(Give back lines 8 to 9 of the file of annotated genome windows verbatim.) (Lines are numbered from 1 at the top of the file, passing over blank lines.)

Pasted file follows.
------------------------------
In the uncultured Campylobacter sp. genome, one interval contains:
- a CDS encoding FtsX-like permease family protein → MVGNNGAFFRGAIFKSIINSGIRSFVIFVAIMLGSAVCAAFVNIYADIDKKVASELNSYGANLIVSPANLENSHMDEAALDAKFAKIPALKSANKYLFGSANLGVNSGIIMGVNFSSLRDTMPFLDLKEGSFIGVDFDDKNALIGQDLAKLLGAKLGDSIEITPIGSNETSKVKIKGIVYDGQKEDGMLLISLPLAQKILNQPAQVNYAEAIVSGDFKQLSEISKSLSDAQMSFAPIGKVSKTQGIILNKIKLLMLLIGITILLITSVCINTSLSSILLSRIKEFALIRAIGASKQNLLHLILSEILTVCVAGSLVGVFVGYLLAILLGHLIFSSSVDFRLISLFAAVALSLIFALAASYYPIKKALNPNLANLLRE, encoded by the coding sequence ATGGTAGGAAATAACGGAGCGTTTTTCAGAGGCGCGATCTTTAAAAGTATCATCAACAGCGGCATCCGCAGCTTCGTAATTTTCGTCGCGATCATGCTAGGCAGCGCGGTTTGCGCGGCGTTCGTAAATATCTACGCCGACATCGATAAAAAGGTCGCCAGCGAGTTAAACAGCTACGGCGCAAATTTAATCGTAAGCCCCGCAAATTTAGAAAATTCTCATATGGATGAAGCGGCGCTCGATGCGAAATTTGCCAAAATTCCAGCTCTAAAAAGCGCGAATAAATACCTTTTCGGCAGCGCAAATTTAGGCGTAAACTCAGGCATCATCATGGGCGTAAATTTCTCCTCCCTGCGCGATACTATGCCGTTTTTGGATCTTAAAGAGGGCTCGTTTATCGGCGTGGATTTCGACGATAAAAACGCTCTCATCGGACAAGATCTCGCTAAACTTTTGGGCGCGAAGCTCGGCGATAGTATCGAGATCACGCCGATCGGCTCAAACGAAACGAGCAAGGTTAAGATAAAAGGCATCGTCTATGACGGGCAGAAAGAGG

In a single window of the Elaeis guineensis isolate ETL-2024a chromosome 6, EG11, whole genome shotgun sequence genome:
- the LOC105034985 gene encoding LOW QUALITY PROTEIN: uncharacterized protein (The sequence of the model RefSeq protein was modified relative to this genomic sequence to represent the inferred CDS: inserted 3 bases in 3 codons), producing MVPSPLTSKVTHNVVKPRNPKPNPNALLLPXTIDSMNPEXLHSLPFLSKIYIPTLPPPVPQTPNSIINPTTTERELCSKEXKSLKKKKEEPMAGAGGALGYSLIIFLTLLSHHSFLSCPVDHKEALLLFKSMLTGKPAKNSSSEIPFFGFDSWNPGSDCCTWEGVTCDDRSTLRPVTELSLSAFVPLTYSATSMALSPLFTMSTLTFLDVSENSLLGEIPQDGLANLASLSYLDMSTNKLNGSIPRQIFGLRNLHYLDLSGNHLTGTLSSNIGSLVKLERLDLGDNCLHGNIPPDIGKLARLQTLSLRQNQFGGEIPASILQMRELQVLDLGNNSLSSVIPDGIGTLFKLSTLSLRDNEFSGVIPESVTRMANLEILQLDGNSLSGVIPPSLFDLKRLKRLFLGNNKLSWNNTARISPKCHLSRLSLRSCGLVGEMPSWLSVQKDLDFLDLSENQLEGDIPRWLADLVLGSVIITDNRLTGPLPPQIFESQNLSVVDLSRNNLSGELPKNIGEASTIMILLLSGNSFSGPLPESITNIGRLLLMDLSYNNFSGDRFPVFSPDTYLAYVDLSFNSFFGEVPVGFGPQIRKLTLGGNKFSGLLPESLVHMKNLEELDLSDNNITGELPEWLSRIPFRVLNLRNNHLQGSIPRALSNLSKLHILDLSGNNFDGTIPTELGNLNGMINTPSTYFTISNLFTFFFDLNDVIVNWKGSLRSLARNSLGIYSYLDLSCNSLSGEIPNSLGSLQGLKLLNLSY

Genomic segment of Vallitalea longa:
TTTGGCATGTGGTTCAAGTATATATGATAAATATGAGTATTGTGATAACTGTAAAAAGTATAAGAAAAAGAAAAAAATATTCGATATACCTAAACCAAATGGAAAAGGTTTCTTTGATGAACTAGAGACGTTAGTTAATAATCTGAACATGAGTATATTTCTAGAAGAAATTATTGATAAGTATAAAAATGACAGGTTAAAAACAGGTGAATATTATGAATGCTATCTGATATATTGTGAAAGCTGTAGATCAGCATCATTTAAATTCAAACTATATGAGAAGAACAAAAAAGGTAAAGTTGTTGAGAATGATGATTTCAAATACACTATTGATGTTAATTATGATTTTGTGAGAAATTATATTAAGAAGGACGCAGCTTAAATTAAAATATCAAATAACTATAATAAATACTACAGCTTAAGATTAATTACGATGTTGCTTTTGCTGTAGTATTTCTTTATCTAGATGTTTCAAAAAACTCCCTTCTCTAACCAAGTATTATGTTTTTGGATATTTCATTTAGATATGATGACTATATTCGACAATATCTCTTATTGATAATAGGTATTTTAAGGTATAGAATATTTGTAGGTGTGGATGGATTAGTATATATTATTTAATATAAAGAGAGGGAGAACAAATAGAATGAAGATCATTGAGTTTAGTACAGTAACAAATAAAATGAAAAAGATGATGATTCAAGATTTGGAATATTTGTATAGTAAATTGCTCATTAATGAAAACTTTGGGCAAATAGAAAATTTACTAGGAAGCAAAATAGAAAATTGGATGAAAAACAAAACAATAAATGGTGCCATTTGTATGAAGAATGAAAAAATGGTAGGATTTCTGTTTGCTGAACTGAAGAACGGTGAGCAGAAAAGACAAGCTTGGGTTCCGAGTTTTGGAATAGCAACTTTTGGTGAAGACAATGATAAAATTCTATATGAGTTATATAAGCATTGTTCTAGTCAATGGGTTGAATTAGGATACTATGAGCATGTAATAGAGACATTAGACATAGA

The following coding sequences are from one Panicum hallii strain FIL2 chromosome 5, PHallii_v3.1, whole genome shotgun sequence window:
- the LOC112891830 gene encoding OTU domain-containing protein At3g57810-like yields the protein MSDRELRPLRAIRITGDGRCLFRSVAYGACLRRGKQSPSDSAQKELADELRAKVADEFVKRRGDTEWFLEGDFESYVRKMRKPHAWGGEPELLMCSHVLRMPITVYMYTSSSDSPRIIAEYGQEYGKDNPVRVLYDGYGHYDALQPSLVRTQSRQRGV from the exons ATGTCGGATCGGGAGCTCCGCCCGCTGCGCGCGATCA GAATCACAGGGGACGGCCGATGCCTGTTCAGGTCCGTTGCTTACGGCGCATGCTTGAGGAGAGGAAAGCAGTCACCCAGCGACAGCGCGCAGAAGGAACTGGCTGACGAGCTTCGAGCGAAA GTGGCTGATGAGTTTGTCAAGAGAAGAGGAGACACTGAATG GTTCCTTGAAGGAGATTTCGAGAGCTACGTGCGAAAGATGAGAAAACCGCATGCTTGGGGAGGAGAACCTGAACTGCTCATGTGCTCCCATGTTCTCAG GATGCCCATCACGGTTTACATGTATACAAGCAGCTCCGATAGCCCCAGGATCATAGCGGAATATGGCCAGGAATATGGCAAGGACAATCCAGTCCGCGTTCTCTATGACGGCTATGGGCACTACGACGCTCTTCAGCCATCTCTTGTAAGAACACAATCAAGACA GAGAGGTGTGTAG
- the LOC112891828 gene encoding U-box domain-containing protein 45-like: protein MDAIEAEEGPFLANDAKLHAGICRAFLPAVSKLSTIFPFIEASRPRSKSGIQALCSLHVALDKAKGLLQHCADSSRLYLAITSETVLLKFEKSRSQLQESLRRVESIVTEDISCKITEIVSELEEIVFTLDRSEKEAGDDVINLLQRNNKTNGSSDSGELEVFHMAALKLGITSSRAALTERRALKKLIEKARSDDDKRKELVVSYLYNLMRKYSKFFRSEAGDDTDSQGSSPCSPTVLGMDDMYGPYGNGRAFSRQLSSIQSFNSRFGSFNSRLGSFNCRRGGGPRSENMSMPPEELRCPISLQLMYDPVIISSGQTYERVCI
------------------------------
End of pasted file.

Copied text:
- the LOC112891830 gene encoding OTU domain-containing protein At3g57810-like yields the protein MSDRELRPLRAIRITGDGRCLFRSVAYGACLRRGKQSPSDSAQKELADELRAKVADEFVKRRGDTEWFLEGDFESYVRKMRKPHAWGGEPELLMCSHVLRMPITVYMYTSSSDSPRIIAEYGQEYGKDNPVRVLYDGYGHYDALQPSLVRTQSRQRGV from the exons ATGTCGGATCGGGAGCTCCGCCCGCTGCGCGCGATCA GAATCACAGGGGACGGCCGATGCCTGTTCAGGTCCGTTGCTTACGGCGCATGCTTGAGGAGAGGAAAGCAGTCACCCAGCGACAGCGCGCAGAAGGAACTGGCTGACGAGCTTCGAGCGAAA GTGGCTGATGAGTTTGTCAAGAGAAGAGGAGACACTGAATG GTTCCTTGAAGGAGATTTCGAGAGCTACGTGCGAAAGATGAGAAAACCGCATGCTTGGGGAGGAGAACCTGAACTGCTCATGTGCTCCCATGTTCTCAG GATGCCCATCACGGTTTACATGTATACAAGCAGCTCCGATAGCCCCAGGATCATAGCGGAATATGGCCAGGAATATGGCAAGGACAATCCAGTCCGCGTTCTCTATGACGGCTATGGGCACTACGACGCTCTTCAGCCATCTCTTGTAAGAACACAATCAAGACA GAGAGGTGTGTAG
- the LOC112891828 gene encoding U-box domain-containing protein 45-like: protein MDAIEAEEGPFLANDAKLHAGICRAFLPAVSKLSTIFPFIEASRPRSKSGIQALCSLHVALDKAKGLLQHCADSSRLYLAITSETVLLKFEKSRSQLQESLRRVESIVTEDISCKITEIVSELEEIVFTLDRSEKEAGDDVINLLQRNNKTNGSSDSGELEVFHMAALKLGITSSRAALTERRALKKLIEKARSDDDKRKELVVSYLYNLMRKYSKFFRSEAGDDTDSQGSSPCSPTVLGMDDMYGPYGNGRAFSRQLSSIQSFNSRFGSFNSRLGSFNCRRGGGPRSENMSMPPEELRCPISLQLMYDPVIISSGQTYERVCI